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The News Tribune: Proctor neighbors wary of second 6-story apartment building

October 11, 2016

After the successful opening of Proctor Station in 2016, we're proud to be moving forward on our next mixed-use project in Proctor. Last night, I addressed some questions surrounding the project with architect BCRA to the North End Neighborhood Council and some Tacoma City staff. You can read the article from The News Tribune below.

- Chris Dewald, VP of Development

proctor-station


Proctor neighbors wary of second 6-story apartment building

By Candice Rudd

Read on The News Tribune

The North End’s Proctor Station apartment complex is getting a twin, and neighbors are concerned.

Dozens of North End residents showed up Monday night to get the skinny on what’s being called Proctor South. Its a second iteration of the six-story Proctor Station in the heart of the business district that has drawn controversy for parking and traffic issues neighbors say it has caused.

The North End Neighborhood Council gathered several city staff and the developers of the 141-unit, six-story Proctor South development — which doesn’t have an official name yet — at Mason Middle School for an update on the apartments planned for North 25th and North Proctor streets. It will have a two-story parking garage underneath the development with 141 parking stalls, and a retail component on the ground floor.

“Proctor 2 is a great way to understand this,” said developer Chris DeWald. “It really is very similar to Proctor Station in terms of the way it lays out and many of the amenities.”

The proposed project has passed its state environmental policy act review and is going through the process of being permitted. The developer will be required to mitigate concerns in two areas: soil cleanup and traffic, said Shirley Schultz, a city planner. The location has possible soil contamination because it was the site of a dry cleaner and because of concerns in the North End relating to the former Asarco smelter plume.

From traffic studies done near the planned development, which will have its main entry on North 25th Street, it’s anticipated that the result will be 1,200 vehicle trips generated in that area each day, said Jennifer Kammerzell of the city’s public works department. That includes 105 trips between the peak hours of 4 p.m. and 6 p.m. The net effect on traffic won’t be wildly different than what exists now, she added.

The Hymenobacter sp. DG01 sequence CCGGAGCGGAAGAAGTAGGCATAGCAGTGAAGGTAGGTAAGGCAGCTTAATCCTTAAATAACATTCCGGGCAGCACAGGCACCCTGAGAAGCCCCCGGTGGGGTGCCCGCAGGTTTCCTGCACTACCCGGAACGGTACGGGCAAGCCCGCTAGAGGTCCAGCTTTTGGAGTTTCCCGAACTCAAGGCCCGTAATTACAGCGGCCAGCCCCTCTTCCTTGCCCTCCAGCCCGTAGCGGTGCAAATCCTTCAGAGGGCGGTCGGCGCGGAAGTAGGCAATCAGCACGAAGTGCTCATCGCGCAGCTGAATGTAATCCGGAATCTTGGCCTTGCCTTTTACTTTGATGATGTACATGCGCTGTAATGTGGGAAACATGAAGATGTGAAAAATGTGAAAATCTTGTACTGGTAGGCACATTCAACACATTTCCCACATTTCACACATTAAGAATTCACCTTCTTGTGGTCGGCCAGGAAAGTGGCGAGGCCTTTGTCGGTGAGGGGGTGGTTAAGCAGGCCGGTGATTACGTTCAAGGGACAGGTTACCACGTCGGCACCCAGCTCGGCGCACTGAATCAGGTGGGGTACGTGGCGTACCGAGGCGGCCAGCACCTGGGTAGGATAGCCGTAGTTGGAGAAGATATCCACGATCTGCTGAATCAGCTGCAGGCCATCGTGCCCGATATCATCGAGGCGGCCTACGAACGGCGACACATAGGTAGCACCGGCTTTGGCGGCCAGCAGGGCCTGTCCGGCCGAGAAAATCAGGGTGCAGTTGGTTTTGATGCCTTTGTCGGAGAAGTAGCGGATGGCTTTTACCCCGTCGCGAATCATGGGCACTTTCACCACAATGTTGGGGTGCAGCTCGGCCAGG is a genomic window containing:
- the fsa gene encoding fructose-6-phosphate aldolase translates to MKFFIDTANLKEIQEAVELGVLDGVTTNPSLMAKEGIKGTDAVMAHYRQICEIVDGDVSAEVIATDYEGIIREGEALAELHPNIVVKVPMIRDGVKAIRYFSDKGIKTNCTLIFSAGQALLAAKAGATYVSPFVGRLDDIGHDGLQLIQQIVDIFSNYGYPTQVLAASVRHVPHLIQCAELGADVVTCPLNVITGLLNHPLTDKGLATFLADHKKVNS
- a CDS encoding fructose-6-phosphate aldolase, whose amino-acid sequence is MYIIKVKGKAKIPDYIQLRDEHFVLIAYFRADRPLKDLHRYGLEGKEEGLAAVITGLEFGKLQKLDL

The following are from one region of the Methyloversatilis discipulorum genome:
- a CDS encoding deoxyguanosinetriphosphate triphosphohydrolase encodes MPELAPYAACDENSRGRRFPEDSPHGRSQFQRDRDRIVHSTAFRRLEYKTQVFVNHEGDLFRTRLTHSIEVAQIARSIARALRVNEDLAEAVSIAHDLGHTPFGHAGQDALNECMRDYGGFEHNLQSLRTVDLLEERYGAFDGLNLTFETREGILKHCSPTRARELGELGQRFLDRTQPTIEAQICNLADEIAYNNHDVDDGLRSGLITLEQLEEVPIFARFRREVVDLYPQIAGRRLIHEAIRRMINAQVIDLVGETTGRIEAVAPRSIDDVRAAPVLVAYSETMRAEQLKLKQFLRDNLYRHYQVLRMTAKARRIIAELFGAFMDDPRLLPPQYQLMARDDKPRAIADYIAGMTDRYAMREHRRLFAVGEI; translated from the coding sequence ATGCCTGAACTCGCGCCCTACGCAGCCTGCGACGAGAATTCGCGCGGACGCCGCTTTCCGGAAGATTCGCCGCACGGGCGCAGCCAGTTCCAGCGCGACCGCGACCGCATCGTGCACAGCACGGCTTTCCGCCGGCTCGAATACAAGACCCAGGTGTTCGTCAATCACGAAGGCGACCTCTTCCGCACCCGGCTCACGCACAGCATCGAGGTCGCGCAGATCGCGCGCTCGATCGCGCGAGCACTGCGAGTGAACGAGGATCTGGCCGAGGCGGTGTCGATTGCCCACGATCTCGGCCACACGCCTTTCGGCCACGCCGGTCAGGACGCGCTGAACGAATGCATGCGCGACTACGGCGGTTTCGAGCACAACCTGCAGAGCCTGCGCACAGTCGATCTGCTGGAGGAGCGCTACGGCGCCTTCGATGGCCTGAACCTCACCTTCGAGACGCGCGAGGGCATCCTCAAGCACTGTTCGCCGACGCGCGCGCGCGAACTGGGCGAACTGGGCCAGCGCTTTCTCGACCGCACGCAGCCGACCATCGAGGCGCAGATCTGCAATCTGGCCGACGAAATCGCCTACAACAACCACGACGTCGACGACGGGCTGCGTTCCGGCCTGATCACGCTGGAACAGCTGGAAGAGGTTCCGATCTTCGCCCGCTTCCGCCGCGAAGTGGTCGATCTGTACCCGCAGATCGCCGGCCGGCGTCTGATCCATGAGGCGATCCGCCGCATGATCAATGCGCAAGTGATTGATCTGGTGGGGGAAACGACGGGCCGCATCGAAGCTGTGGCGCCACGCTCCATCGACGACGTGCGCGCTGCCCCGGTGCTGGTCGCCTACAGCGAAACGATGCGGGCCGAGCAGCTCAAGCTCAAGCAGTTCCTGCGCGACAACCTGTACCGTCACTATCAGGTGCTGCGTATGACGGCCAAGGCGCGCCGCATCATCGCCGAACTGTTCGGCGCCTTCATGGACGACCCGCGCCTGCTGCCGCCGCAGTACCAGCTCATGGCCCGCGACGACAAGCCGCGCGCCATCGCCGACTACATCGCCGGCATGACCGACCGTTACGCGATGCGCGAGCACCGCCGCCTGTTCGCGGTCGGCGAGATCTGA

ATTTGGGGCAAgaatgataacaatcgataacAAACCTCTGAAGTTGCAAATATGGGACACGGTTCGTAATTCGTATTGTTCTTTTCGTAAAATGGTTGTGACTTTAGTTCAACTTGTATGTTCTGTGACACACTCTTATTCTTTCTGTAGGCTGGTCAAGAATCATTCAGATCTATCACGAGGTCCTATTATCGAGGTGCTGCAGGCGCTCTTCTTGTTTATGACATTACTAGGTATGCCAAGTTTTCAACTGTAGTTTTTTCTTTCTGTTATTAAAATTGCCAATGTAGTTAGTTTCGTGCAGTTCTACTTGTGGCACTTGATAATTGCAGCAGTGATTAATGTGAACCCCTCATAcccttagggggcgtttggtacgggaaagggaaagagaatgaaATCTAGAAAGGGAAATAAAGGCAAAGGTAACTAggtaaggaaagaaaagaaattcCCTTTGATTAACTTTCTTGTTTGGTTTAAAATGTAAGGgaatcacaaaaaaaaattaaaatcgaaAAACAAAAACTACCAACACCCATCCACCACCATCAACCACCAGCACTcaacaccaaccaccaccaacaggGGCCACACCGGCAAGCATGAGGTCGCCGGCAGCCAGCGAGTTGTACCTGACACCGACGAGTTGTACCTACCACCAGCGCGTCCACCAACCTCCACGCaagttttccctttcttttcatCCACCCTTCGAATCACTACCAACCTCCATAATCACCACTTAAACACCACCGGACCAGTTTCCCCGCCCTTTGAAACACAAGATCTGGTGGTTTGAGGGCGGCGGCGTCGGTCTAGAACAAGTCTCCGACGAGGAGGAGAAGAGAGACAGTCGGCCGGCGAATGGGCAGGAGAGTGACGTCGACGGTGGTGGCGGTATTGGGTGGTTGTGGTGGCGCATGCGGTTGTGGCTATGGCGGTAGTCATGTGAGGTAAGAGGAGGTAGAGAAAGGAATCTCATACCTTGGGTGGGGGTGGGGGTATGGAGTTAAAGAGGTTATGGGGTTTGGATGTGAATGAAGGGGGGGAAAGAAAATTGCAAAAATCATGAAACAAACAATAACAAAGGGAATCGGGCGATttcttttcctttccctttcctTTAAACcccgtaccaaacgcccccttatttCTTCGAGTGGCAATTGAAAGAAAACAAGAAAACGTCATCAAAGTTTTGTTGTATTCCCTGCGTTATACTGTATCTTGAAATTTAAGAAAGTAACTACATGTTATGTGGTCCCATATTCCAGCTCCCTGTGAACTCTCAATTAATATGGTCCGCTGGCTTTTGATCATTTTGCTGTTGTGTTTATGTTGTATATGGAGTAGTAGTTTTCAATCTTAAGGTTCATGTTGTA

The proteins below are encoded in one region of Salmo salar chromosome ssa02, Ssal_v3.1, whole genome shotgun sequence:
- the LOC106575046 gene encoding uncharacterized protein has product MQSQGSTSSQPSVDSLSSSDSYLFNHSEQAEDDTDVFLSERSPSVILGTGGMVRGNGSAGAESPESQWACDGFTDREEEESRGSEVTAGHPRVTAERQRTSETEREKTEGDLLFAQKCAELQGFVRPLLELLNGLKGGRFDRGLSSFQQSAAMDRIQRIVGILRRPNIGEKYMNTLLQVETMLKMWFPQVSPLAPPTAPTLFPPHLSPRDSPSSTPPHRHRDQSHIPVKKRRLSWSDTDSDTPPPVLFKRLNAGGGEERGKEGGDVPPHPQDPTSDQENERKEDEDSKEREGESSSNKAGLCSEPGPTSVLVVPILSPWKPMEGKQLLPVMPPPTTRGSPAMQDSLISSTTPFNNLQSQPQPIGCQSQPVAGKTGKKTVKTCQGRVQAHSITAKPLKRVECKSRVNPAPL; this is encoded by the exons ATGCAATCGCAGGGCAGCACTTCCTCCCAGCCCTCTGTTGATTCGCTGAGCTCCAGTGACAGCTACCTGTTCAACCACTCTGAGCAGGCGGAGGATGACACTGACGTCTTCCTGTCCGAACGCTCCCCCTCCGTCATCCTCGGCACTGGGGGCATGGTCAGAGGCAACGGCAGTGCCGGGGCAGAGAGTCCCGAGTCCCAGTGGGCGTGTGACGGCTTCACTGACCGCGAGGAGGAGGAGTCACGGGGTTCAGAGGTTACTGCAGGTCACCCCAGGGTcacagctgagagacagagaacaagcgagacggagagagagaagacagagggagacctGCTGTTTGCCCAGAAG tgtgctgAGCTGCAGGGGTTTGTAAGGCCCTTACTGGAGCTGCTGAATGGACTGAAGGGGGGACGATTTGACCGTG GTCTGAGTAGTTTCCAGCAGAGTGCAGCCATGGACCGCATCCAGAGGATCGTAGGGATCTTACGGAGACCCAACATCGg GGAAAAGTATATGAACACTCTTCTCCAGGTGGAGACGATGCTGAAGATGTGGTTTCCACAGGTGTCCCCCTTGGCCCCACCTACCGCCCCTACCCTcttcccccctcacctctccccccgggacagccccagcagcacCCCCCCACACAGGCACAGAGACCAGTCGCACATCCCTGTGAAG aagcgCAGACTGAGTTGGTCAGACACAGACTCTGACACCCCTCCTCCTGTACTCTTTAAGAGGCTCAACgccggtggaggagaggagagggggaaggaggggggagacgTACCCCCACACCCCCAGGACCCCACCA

“What we do is give a letter value for level of service, and that’s measuring what the level of congestion there is for an intersection, so A thru F,” Kammerzell said. “For these ... they determined it would continue to operate at a level of service of A through C, which is acceptable in the city of Tacoma and that’s measured based on volume and capacity.”

Parking also is not at capacity in Proctor’s business district, Kammerzell said, and the project is not expected to have a serious effect on the availability of parking, since a garage will be built underneath it. A recent study requested by the business district “indicated that except for two blocks ... parking is pretty available and it’s not at its capacity for use, so there really isn’t an on-street parking problem here,” she said.

The study suggested implementing consistent timed parking restrictions across the district and increasing parking enforcement, Kammerzell said.

But many residents and business owners say parking in the neighborhood has been getting consistently worse. One resident asked DeWald if each tenant in the new building would have access to a parking space in the garage included in their rent, or if that would come at an extra charge. DeWald said tenants would be charged extra for a parking space, and some bemoaned that that would encourage Proctor South tenants to take up precious street parking.

One of the suggested ways to mitigate traffic affects from the project would require traffic coming out of the parking garage to be directed onto North Madison Street, a residential street, instead of onto North Proctor Street. North End resident John Richards said that would create a disruption to the neighborhood as well as safety concerns from increased car traffic down a neighborhood street.

“It’s impacting the private side, the back side, the individual houses, the neighbors that live here,” Richards said. “You’re sending people away from Proctor so it doesn’t affect the traffic but you’re sending people down Madison.”


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